Quantified Sex and the United States of the Quickie
Lumo, Nike+, Fitocracy, Fitbit, Period Tracker: we live in an age where nothing is too trivial to be chronicled or crunched for data points. The “quantified self” has taken over our lives. A couple of years ago I was part of a panel about it — I thought at the time that the quantification could only fill us with intent, and fully supported it. While I still think many aspects of it are helping people lead better lives, I do worry about going too far.
I used to keep spreadsheets on all my lovers, obsessively inputting data into them: text messages sent, texts received, IMs sent, IMs received, calls made, calls received, sex initiated, sex received, orgasms, time elapsed between sexual activity and contact, e-mails, tweets referencing something we did, comments on other media relating to our interaction. I made graphs. I made graphs out of my relationships. Spreadsheets full of lovers — that’s me. It might sound awesome to data nerds, but mostly it was neurotic and laughably juvenile, an attempt to feel I had control over the one thing that scared me: emotion.
The quantified self lifestyle can infuse life with intent and give us momentum, gamifying our efforts and making even the least interesting tasks feel fun. But in the extreme, it can also become an obsession that takes over our lives. I’m weary, but not for the same reasons that most people are. I remember when the Spreadsheets app came out a year ago, Fast Company published a hand-wringing piece about how the quantified self had gone too far. Spreadsheets is a $0.99 iPhone app that monitors people’s performance in bed and keeps a log. By placing the phone on the bed, the accelerometer gets an idea of the number of thrusts involved in a sex act as well as the length of time. The microphone keeps tabs on the decibel levels reached, too.
“As beneficial as a trove of personal data can be, though, there are some things better left uncharted. Comparing our friend counts and vacations with others on Facebook is already making us sad,” wrote Sarah Kessler, citing a University of Michigan survey. “And it’s unlikely that comparing our lovers’ average duration and decibel volume to others’ is going to make us happy. Analytics are creeping into the most intimate and unquantifiable parts of our lives. […] There are some aspects of our lives that may be better left without a track record of our performance, some moments we shouldn’t share with anyone — not even our future selves.”
Despite these and similar other criticisms, the app has steadily built a user base, which provided Nerve all the data they need to tell us what’s going on between the sheets around the country.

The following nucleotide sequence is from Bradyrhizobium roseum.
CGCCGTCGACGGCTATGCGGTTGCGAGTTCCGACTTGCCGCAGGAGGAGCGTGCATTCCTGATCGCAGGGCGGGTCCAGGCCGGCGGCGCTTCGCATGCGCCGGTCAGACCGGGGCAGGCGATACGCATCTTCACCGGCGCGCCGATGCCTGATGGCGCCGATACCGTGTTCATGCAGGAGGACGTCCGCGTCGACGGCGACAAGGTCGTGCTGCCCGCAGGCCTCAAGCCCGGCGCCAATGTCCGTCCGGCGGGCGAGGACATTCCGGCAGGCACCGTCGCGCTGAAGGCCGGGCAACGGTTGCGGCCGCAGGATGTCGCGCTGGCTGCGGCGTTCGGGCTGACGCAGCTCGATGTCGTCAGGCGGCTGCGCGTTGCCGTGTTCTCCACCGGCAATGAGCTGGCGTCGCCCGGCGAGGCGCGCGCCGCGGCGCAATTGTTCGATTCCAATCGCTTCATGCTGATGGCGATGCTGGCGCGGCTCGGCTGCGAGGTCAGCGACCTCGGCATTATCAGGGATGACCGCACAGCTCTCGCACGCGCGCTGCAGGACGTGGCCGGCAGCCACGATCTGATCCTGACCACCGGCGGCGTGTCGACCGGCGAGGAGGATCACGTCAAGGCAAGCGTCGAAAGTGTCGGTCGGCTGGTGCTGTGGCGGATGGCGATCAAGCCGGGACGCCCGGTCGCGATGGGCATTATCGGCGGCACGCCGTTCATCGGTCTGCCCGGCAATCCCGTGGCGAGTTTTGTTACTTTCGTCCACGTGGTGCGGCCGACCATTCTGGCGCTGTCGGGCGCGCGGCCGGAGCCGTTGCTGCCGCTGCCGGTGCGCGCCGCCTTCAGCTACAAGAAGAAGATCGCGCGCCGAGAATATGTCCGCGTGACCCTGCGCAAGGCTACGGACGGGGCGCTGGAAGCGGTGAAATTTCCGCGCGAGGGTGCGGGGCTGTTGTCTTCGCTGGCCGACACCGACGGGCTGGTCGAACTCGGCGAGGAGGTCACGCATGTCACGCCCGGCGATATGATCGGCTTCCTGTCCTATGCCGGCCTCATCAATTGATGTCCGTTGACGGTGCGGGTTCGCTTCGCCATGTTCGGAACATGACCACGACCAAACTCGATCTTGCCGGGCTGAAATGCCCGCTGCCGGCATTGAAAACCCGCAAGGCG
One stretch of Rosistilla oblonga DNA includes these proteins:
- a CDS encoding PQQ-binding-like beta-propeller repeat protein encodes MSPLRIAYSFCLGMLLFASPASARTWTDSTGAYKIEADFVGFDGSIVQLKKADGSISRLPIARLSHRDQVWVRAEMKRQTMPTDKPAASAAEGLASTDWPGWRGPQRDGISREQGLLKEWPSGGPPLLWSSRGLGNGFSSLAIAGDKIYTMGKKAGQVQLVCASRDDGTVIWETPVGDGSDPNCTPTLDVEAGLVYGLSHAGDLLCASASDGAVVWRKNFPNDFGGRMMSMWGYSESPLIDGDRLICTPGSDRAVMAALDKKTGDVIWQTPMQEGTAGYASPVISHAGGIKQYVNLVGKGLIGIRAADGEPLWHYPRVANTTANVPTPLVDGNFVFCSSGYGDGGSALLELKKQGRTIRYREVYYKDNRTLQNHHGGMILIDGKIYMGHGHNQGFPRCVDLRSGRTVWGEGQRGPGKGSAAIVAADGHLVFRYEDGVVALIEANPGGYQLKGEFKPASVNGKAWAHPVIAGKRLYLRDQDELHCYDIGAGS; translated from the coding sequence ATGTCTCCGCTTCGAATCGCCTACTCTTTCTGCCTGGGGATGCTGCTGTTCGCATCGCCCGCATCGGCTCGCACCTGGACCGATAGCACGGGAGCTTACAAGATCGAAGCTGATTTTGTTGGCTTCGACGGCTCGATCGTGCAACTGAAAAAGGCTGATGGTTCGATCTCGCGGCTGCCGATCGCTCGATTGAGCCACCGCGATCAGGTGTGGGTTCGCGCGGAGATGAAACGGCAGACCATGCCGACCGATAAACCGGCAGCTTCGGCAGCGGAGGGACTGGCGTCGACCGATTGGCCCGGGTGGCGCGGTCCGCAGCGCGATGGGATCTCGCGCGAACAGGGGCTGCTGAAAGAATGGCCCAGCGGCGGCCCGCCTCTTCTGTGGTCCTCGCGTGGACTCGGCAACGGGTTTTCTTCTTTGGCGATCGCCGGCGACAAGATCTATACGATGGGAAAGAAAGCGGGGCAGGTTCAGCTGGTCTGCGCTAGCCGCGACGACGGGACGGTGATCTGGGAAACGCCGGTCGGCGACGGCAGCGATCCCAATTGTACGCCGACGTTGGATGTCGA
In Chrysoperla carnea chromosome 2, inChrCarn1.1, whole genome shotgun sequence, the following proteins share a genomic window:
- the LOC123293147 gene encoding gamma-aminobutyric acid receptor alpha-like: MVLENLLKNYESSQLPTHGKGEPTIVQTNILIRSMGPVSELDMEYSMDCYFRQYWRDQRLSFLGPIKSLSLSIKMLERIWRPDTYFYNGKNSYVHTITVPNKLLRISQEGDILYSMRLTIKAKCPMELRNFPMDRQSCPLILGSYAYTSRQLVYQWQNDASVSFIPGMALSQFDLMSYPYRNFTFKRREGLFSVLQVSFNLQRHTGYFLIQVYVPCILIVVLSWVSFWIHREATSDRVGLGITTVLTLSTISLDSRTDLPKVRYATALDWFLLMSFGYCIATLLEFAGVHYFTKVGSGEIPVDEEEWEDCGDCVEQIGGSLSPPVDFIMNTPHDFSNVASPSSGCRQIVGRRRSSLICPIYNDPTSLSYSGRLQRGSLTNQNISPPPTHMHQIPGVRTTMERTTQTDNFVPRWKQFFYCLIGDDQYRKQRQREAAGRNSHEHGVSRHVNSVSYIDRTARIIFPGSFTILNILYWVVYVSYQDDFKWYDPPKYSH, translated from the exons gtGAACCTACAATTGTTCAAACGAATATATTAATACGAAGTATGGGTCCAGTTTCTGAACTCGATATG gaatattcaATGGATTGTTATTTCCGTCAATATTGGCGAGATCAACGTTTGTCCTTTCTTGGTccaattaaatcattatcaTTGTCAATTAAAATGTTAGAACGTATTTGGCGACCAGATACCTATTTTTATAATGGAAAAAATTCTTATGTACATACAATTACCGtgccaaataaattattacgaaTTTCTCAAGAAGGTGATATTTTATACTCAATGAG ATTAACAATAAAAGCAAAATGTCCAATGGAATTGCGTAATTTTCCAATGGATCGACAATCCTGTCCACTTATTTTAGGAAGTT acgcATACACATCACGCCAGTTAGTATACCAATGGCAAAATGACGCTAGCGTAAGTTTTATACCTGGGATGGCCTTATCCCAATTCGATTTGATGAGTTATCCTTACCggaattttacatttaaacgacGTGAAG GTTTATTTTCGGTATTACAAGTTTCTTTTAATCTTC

“Spreadsheets shared the stats of its 10,000 early adopters so we could investigate who has cross-country endurance and who’s a one-minute wonder,” writes Kata Hakala. “While finishing times of under three minutes may surprise you, remember that these are just the averages among two-pump chumps and Lotharios alike. Besides, previous research has shown that, despite the hubbub about hours-long tantric sessions, intercourse itself usually only lasts for about 3 to 13 minutes.”
That comment refers to a study in the Journal of Sexual Medicine, which reported on the findings of a survey of a random sample of members of the Society for Sex Therapy and Research in the United States and Canada. The consensus reached was that the desirable length of time for intercourse was between seven and 13 minutes. They considered three to seven minutes “adequate.” (This is pretty much what keeps me from agreeing with people who think sex is a great workout. At 3.6 calories a minute, it could be. But there’s a reason you don’t see people jumping off their treadmills at seven minutes.)
Which brings us back to Spreadsheets — according to their figures, the highest state average is seven minutes — an honor achieved by New Mexico. California clocked in at 2:38 and New York at 3:01.
How many people reading are going to see this as a challenge to improve upon (as the creators of the Spreadsheets app hope) and how many are going to see this as a new opportunity to become neurotically fixated on a personal failing? It’s not that some things are “sacred” or “unquantifiable.” It’s that quantification is like magic — it can be used to change our habits for the better or enslave us in a quest for more data and control.
Here’s some advice my father gave me, slightly modified to address this particular issue: use any apps if that’s what you want. But don’t let the apps use you. (He was talking about drugs, but it works.)